During the 1950s and early 1960s, other shopping centers in Hampton Roads were developed, such as Wards Corner Shopping Center, Downtown Plaza Shopping Center and Southern Shopping Center in Norfolk; Mid-City Shopping Center in Portsmouth; Hilltop Shopping Center (now known as The Shops at Hilltop) in Virginia Beach; Riverdale Shopping Center in Hampton and the Warwick-Denbigh Shopping Center in Newport News.

In the late-1960s, a new type of shopping center came to Hampton Roads: the Indoor Shopping Mall. In 1965, South Hampton Roads broke ground on its first shopping mall in Virginia Beach, known as Pembroke Mall. The mall opened in 1966, and became Hampton Road's newest indoor shopping destination. The Virginia Peninsula had its first indoor shopping mall in 1973, with Coliseum Mall. Coliseum Mall drew so much traffic from Interstate 64, that a towering flyover was built at the Mercury Boulevard and Coliseum Drive intersection, to accommodate eastbound mall traffic, from the Mercury Boulevard interchange. Coliseum Mall was demolished to make way for the open air mixed-use development Peninsula Town Center. Also in the 1970s, Tower Mall was built in Portsmouth, but was torn down and turned into the Victory Crossing shopping development. In Norfolk, Military Circle Mall on Military Highway was built across Virginia Beach Boulevard from the large JANAF Shopping Center with its own high-rise hotel right in the center. In 1981, Greenbrier Mall gave Chesapeake a shopping mall of its own as well, and Virginia Beach got the massive Lynnhaven Mall the same year.

Chesapeake Square Mall was constructed in Chesapeake, Virginia in 1989, near the border of Suffolk, Virginia, and has spawned a number of shopping centers in the surrounding areas.

MacArthur Center, opened in 1999, has 1,100,000 square feet (100,000 m2) and 140 stores.

MacArthur Center opened in March 1999, which made downtown Norfolk a prime shoppers destination, with the region's first Nordstrom department store anchor. MacArthur Center is compared to other downtown malls, such as Baltimore's Harborplace, Indianapolis' Circle Centre Mall, Atlanta's Lenox Square Mall and most comparably to The Fashion Centre at Pentagon City near Washington, D.C., in Arlington, Virginia.

Currently, Virginia Beach's Lynnhaven Mall is the region's largest shopping center with nearly 180 stores, and is one of the region's biggest tourist draws, with the Virginia Beach Oceanfront, Colonial Williamsburg, Busch Gardens Williamsburg and MacArthur Center.

For a long time, the indoor shopping malls were seen as largely competitive with small shopping centers and traditional downtown type areas. However, in the 1990s and since, the "big-box stores" on the Peninsula and Southside, such as Wal-mart, Home Depot, and Target have been creating a new competitive atmosphere for the shopping malls of Hampton Roads.

Patrick Henry Mall, opened in 1987, has 714,310 square feet (66,362 m2) and 120+ stores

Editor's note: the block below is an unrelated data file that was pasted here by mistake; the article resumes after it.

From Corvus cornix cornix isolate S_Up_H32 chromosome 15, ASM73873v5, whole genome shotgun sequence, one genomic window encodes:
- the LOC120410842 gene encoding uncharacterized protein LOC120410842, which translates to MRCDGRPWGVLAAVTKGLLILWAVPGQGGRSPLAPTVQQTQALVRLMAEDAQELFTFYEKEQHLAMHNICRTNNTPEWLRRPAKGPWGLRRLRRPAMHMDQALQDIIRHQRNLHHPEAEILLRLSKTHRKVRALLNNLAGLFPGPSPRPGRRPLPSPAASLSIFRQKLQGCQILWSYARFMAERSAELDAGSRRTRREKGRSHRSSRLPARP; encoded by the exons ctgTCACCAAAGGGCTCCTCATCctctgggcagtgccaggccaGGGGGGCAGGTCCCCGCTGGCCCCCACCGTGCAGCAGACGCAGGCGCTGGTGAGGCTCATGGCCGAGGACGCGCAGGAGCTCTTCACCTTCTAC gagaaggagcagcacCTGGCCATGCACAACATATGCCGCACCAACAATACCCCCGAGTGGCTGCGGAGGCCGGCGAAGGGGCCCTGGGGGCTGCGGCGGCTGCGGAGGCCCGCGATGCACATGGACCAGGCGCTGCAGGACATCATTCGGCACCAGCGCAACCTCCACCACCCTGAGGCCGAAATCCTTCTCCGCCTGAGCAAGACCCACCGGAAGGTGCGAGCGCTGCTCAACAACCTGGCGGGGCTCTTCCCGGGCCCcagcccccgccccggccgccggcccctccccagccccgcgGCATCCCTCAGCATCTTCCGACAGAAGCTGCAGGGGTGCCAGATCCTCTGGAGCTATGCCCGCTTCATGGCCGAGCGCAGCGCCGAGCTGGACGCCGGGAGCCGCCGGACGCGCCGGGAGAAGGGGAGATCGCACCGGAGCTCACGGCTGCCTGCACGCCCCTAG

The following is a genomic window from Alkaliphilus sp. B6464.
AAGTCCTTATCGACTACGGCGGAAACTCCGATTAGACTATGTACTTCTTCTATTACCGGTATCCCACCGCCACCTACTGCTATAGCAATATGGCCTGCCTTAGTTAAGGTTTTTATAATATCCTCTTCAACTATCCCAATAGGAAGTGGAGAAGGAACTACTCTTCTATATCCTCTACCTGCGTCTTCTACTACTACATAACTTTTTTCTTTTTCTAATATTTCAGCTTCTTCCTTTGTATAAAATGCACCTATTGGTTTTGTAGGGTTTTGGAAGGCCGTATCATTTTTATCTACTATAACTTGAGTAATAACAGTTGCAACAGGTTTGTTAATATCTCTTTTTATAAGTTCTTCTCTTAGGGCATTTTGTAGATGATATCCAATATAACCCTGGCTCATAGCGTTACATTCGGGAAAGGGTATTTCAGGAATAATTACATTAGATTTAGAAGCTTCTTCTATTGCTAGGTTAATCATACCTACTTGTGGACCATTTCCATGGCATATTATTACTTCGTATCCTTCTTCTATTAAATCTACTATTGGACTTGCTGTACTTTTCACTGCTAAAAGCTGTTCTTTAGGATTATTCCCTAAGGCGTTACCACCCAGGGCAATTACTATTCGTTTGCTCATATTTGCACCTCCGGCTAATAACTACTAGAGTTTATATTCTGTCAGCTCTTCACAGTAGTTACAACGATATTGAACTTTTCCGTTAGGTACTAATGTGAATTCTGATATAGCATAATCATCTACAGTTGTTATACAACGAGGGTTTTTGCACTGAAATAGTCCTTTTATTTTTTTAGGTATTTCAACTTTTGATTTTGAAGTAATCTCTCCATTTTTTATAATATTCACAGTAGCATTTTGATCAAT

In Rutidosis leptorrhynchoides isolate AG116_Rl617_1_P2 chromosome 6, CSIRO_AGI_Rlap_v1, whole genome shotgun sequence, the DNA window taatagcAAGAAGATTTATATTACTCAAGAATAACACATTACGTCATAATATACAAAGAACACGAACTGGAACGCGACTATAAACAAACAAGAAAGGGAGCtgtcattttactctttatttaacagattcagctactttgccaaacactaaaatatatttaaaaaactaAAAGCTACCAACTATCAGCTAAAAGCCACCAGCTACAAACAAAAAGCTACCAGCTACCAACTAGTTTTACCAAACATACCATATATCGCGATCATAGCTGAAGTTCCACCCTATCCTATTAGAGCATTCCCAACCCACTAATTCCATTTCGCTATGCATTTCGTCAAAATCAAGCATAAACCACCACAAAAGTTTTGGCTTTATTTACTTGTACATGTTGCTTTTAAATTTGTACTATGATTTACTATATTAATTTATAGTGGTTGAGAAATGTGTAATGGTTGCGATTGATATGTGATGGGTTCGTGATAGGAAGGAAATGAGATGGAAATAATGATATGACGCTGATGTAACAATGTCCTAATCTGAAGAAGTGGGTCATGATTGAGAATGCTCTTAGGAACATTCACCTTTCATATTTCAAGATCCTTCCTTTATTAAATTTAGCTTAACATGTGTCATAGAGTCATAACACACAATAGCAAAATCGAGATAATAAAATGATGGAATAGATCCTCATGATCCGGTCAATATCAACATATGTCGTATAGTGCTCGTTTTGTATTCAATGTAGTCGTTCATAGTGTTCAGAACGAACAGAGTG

Several older malls have since their grand openings been renovated, and others have been closed and torn down. Newmarket North Mall is now NetCenter, a business center. Coliseum Mall, in Hampton, has been redeveloped as Peninsula Town Center in a new style, in step with the latest commercial real estate trend: the nationwide establishment of "lifestyle centers". Additional malls which have closed include Mercury Mall in Hampton (converted to Mercury Plaza Shopping Center in the mid-1980s, then completely torn down in 2001), Tower Mall in Portsmouth (Built in the early 1970s, then torn down in 2001), Military Circle Mall in Norfolk (closed in 2023), and Pembroke Mall in Virginia Beach (closed in 2022).

Shopping mall Location Number of stores Area Year opened
Lynnhaven Mall Virginia Beach 180 1,400,000 sq ft (130,000 m2) 1981
MacArthur Center Norfolk 140 1,100,000 sq ft (100,000 m2) 1999
Chesapeake Square Mall Chesapeake 130 800,000 sq ft (70,000 m2) 1989
Greenbrier Mall Chesapeake 120 809,017 sq ft (75,160 m2) 1981
Patrick Henry Mall Newport News 120+ 714,310 sq ft (66,400 m2) 1987

America's first region

In late 2006, the Hampton Roads Partnership, a non-profit organization representing 17 localities (ten cities, six counties, and one town), all local universities and major military commands as well as leading businesses in southeastern Virginia, commenced a campaign aimed at branding the land area of Hampton Roads as "America's First Region".

The new title is based on events in 1607 when English Captain Christopher Newport's three ships – the Susan Constant, Godspeed, and Discovery landed at Cape Henry along the Atlantic Coast in what is today Virginia Beach. After 18 days of exploring the area, the ships and their crews arrived at Jamestown Island where they established the first English speaking settlement to survive in the New World on May 14, 1607.

Because the region's east–west boundaries (now the City of Virginia Beach and James City County) have not changed since 1607, the Partnership felt justified in labeling Hampton Roads "America's First Region". It unveiled the new brand before 800 people at the annual meeting of the Hampton Roads Chamber of Commerce on December 13, 2006. A video shown that afternoon included endorsements from mayors and county board of supervisors chairs representing Hampton, Norfolk, Virginia Beach, Williamsburg and James City County as well as the Governor of Virginia, Timothy Kaine.[36][citation needed]